Circumferential Extensometers – Model 3544
Designed for concrete and rock compression testing or for compression tests on other large samples. This model may be used simultaneously with the Model 3542RA axial extensometers.
The Model 3544 is the best choice for large diametral strains in large compression samples. Epsilon’s diametral rock and concrete extensometer, Model 3975, is recommended for small strain measurements such as Poisson’s ratio.
The Model 3544 extensometers are strain gaged devices, making them compatible with any electronics designed for strain gaged transducers. Most often they are connected to a test machine controller. The signal conditioning electronics for the extensometer is typically included with the test machine controller or may often be added. In this case the extensometer is shipped with the proper connector and wiring to plug directly into the electronics. For systems lacking the required electronics, Epsilon can provide a variety of solutions, allowing the extensometer output to be connected to data acquisition boards, chart recorders or other equipment.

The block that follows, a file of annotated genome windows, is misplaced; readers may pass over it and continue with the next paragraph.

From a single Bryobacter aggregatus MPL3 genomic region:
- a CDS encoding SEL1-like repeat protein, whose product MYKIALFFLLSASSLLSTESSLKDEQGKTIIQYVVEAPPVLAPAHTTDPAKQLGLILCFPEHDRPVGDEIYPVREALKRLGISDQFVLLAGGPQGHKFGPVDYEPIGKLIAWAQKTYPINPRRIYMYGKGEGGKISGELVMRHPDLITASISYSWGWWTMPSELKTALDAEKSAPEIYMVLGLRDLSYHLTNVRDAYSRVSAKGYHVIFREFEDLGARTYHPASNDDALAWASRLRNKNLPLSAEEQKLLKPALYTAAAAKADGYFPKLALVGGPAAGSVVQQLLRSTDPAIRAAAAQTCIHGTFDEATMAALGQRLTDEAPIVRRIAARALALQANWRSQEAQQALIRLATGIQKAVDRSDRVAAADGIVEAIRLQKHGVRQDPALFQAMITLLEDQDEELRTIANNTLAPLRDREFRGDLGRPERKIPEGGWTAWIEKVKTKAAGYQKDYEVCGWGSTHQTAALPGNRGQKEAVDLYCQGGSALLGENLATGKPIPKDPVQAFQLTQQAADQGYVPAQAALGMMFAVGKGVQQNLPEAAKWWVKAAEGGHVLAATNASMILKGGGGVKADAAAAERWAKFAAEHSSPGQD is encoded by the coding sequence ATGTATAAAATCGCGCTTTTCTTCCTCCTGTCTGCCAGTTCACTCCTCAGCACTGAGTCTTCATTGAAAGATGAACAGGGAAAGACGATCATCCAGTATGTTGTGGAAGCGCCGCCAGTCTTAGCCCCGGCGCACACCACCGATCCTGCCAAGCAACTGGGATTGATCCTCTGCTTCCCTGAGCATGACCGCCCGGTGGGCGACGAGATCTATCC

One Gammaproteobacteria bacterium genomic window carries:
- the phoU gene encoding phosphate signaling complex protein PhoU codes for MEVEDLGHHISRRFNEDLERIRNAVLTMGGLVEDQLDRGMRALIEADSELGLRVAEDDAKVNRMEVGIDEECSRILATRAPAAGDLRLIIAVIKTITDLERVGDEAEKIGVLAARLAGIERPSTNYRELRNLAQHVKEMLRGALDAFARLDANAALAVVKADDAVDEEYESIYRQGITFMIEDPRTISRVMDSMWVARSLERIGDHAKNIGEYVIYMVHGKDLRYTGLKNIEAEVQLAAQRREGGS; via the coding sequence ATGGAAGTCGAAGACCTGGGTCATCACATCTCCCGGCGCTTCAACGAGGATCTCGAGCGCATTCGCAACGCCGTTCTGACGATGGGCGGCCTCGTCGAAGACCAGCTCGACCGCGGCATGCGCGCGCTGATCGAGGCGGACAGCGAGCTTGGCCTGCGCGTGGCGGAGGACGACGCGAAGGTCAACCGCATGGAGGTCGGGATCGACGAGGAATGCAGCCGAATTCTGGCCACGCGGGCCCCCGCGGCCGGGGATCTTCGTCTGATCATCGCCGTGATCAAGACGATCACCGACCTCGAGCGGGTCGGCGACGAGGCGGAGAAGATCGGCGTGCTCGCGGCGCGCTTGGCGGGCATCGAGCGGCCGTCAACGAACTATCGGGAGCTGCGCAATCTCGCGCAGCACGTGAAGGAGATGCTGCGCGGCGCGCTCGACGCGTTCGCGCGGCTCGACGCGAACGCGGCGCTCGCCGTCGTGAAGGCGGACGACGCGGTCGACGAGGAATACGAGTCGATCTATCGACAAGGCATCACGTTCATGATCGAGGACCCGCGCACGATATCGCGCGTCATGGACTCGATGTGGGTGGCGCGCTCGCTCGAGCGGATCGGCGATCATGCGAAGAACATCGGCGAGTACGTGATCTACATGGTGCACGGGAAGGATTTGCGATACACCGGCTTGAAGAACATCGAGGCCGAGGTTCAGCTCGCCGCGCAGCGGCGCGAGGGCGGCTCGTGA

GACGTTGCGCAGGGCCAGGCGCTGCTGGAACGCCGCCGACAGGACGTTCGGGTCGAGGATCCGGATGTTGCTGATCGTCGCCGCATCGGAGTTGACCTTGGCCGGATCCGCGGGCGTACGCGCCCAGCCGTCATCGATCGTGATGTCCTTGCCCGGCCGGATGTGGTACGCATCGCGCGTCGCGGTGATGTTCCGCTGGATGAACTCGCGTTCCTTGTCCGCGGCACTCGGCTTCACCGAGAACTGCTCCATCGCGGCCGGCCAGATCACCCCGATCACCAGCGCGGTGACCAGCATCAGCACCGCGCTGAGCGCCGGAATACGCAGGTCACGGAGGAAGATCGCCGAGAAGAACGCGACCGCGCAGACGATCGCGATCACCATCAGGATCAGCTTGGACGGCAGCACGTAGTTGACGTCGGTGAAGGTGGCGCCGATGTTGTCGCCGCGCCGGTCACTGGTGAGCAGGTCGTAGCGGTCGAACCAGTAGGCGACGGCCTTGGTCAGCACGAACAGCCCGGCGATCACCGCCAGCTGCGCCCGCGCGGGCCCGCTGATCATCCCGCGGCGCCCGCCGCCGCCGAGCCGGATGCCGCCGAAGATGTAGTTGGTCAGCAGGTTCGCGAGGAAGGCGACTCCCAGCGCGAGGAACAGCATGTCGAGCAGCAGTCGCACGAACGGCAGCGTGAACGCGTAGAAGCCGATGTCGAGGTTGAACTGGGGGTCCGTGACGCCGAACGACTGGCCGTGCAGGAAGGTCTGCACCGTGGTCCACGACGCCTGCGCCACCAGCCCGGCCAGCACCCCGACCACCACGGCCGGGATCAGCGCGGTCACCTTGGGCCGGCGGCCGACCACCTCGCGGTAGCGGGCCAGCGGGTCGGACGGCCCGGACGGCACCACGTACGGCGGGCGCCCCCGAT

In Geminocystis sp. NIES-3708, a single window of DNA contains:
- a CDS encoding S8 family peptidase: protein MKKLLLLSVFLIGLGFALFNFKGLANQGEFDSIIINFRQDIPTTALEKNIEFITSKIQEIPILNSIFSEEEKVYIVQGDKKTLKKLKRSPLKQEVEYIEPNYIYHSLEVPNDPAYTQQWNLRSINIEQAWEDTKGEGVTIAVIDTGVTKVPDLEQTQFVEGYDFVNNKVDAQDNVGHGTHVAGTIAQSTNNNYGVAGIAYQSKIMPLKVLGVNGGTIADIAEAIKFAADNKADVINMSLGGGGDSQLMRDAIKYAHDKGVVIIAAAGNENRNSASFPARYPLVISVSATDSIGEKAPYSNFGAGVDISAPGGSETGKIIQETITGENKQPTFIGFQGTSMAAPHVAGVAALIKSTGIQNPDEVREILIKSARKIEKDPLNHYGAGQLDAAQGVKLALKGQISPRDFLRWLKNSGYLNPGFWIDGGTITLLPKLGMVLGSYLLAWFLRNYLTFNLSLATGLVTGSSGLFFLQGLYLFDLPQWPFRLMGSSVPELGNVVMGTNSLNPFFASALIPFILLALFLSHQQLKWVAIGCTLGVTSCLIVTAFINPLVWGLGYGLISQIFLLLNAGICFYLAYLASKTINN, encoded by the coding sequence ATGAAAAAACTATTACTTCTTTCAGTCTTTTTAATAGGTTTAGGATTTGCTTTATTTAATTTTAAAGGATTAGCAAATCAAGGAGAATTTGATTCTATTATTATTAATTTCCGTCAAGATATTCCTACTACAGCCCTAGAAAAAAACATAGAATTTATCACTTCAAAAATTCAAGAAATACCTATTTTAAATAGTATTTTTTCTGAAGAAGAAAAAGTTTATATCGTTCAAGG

Circumferential extensometers measure the change in circumference as the sample is compressed. This is considered by many researchers to be a more accurate way to determine diametral strain, since the measurement is taken over the entire material inside the circumference.
A high precision, custom roller chain with special rollers mounts the extensometer to the specimen. As the specimen diameter enlarges during the test, the chain causes the extensometer to expand. The unit is self-supported on the sample with integral springs. Links are easily added or removed to adjust for different size specimens. A mechanical adjustment allows the output to be set to zero. A breakaway device protects the extensometer in the event of specimen rupture. Often rock specimens are tested in tri-axial pressure cells. Versions of the Model 3544 are available to fit inside the vessel and operate in oil environments at up to 1360 bar at 200 °C (20,000 psi at 400 °F).